Gopher Snakes

The idea of a snake strikes fear in the minds of many people. Oftentimes before a hike, the first question children ask is the likelihood of encountering one of these creatures. I always enjoy encountering a snake. There is a mystery in their swift undulations along the forest floor. Whenever I spot a snake with groups of students, their fear seems to vanish as they stare in fascination at the strange animal.

One time a young boy was particularly excited to see a large gopher snake lurking in the field right outside the office. Gopher holes litter the ground, a perfect place to find a meal. The snake was huge, at least 3 feet long and fairly thick around. A small group gathered to observe this strange animal.

Gopher snakes (Pituophis catenifer catenifer) can easily be mistaken for rattlesnakes. Their coloration resembles a rattlesnakes. When threatened the animal coils up, vibrates its tail, and produces a loud hissing noise. This behavior helps stop predators from slurping up the gopher snake like a piece of spaghetti. Gopher snakes can also flatten their head to mimic the triangular head of a rattlesnake.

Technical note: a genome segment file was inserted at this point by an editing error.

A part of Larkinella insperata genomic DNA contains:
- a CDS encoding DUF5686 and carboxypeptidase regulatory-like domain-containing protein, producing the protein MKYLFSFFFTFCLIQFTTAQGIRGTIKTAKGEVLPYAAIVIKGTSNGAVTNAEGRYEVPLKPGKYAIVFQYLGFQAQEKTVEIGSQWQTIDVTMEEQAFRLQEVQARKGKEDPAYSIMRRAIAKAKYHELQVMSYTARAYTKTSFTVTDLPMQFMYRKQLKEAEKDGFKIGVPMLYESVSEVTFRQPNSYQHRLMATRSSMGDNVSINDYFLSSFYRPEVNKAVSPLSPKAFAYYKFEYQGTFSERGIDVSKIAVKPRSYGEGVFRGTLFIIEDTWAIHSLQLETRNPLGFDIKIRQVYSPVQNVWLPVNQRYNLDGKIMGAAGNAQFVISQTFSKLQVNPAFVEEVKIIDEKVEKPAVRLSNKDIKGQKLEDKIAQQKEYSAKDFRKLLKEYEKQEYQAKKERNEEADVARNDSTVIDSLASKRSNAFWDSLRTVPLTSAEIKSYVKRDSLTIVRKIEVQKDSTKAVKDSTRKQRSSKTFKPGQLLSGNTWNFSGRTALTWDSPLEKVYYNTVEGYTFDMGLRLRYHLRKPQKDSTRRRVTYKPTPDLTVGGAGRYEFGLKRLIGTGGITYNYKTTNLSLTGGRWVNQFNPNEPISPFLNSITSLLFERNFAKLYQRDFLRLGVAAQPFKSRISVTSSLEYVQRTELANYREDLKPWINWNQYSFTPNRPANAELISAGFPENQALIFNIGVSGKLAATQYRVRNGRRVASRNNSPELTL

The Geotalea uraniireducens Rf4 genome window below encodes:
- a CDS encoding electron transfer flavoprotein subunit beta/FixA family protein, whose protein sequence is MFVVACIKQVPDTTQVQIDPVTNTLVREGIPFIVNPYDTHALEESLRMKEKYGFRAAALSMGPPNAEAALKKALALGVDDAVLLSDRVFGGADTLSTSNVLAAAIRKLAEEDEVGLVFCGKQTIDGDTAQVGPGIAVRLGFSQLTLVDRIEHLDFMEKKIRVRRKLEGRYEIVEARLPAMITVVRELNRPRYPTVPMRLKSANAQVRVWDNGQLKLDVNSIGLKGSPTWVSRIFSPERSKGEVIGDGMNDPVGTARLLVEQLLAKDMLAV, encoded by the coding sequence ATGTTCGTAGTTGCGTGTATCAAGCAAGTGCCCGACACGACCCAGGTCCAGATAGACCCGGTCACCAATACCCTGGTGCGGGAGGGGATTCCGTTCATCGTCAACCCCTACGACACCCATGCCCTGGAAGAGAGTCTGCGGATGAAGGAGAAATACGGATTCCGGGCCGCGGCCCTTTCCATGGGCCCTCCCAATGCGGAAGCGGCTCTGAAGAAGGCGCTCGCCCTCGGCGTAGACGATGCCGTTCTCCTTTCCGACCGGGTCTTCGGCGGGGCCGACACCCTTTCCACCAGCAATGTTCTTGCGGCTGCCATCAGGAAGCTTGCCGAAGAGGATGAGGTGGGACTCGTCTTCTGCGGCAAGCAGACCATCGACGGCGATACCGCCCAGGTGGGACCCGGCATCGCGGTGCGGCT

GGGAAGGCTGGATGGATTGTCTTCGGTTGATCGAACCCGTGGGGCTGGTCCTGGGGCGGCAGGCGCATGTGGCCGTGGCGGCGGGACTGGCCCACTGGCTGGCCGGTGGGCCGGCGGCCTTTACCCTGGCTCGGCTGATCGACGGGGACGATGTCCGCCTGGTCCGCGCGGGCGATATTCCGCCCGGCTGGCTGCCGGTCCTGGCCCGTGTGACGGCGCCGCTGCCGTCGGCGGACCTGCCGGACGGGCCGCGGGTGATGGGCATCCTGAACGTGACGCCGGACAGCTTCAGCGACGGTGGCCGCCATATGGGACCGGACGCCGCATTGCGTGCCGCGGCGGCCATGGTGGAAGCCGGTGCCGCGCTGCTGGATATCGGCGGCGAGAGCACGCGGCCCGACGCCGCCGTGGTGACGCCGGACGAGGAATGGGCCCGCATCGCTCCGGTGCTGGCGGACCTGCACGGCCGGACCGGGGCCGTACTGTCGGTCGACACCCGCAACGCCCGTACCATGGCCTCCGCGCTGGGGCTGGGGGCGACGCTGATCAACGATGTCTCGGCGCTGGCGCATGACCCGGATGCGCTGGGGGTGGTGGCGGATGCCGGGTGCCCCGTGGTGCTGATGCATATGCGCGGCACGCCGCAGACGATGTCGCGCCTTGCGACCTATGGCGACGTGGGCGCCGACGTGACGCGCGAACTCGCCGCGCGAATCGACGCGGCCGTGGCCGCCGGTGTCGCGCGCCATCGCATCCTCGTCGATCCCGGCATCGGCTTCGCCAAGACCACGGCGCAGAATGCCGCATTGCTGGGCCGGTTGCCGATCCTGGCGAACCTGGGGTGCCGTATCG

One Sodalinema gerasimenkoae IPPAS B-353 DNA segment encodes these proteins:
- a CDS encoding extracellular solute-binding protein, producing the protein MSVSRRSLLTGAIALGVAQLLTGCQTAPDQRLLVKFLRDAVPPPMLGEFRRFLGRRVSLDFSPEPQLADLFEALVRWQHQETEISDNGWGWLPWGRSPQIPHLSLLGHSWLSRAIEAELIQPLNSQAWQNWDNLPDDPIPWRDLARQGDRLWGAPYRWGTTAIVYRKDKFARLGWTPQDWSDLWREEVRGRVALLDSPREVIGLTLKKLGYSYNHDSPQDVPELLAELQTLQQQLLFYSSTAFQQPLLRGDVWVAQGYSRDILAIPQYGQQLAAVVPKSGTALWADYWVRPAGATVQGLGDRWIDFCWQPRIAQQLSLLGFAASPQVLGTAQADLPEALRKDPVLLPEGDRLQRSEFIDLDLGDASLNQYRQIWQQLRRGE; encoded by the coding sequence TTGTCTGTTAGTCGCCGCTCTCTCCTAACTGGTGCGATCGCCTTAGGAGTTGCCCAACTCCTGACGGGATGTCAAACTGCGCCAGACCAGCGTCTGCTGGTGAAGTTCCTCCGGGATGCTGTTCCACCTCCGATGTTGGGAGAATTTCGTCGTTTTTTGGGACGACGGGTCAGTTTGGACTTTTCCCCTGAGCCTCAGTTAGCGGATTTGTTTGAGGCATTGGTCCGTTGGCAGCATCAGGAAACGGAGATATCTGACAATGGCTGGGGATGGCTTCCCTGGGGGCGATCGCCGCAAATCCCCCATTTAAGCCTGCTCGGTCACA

One thing I find really interesting about snakes is the staggered gaps in their meals. Snakes are exothermic, meaning they receive their heat from their environment instead of producing it themselves. This is one factor which allows snakes to go long period of time without a meal. When the gopher snake eats it constricts its prey then, like all snakes, proceeds to swallow the whole animal. Two parallel sets of teeth walk along the prey and bring it to the snake’s stomach. Snakes are pretty awesome animals.